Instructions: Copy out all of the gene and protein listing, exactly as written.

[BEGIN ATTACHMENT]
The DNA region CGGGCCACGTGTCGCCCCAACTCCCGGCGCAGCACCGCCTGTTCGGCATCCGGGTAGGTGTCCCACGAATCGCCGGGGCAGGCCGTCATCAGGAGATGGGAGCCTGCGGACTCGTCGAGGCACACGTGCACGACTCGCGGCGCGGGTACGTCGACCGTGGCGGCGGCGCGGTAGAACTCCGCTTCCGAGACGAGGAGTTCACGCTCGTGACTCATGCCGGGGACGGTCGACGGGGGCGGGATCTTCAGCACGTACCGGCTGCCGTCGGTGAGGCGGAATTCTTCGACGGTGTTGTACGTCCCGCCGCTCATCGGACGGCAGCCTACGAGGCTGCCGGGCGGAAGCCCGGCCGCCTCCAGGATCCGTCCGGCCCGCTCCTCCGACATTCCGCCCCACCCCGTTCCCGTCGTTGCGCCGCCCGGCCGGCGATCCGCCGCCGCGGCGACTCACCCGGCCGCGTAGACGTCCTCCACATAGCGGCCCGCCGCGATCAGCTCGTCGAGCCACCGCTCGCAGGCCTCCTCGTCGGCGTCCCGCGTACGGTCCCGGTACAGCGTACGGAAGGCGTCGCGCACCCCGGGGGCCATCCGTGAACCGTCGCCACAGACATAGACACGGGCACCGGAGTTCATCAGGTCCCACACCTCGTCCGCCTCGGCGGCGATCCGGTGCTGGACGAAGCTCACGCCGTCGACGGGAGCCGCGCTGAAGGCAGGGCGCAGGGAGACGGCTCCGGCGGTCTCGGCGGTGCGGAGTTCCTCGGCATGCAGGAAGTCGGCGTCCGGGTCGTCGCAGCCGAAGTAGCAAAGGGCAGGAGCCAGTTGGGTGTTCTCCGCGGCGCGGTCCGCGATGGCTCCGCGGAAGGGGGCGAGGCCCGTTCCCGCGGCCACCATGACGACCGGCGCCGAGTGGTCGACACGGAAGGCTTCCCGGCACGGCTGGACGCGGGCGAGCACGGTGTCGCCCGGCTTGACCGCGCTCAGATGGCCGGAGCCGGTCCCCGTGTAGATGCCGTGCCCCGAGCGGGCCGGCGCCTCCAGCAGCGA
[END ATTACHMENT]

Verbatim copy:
The DNA region CGGGCCACGTGTCGCCCCAACTCCCGGCGCAGCACCGCCTGTTCGGCATCCGGGTAGGTGTCCCACGAATCGCCGGGGCAGGCCGTCATCAGGAGATGGGAGCCTGCGGACTCGTCGAGGCACACGTGCACGACTCGCGGCGCGGGTACGTCGACCGTGGCGGCGGCGCGGTAGAACTCCGCTTCCGAGACGAGGAGTTCACGCTCGTGACTCATGCCGGGGACGGTCGACGGGGGCGGGATCTTCAGCACGTACCGGCTGCCGTCGGTGAGGCGGAATTCTTCGACGGTGTTGTACGTCCCGCCGCTCATCGGACGGCAGCCTACGAGGCTGCCGGGCGGAAGCCCGGCCGCCTCCAGGATCCGTCCGGCCCGCTCCTCCGACATTCCGCCCCACCCCGTTCCCGTCGTTGCGCCGCCCGGCCGGCGATCCGCCGCCGCGGCGACTCACCCGGCCGCGTAGACGTCCTCCACATAGCGGCCCGCCGCGATCAGCTCGTCGAGCCACCGCTCGCAGGCCTCCTCGTCGGCGTCCCGCGTACGGTCCCGGTACAGCGTACGGAAGGCGTCGCGCACCCCGGGGGCCATCCGTGAACCGTCGCCACAGACATAGACACGGGCACCGGAGTTCATCAGGTCCCACACCTCGTCCGCCTCGGCGGCGATCCGGTGCTGGACGAAGCTCACGCCGTCGACGGGAGCCGCGCTGAAGGCAGGGCGCAGGGAGACGGCTCCGGCGGTCTCGGCGGTGCGGAGTTCCTCGGCATGCAGGAAGTCGGCGTCCGGGTCGTCGCAGCCGAAGTAGCAAAGGGCAGGAGCCAGTTGGGTGTTCTCCGCGGCGCGGTCCGCGATGGCTCCGCGGAAGGGGGCGAGGCCCGTTCCCGCGGCCACCATGACGACCGGCGCCGAGTGGTCGACACGGAAGGCTTCCCGGCACGGCTGGACGCGGGCGAGCACGGTGTCGCCCGGCTTGACCGCGCTCAGATGGCCGGAGCCGGTCCCCGTGTAGATGCCGTGCCCCGAGCGGGCCGGCGCCTCCAGCAGCGA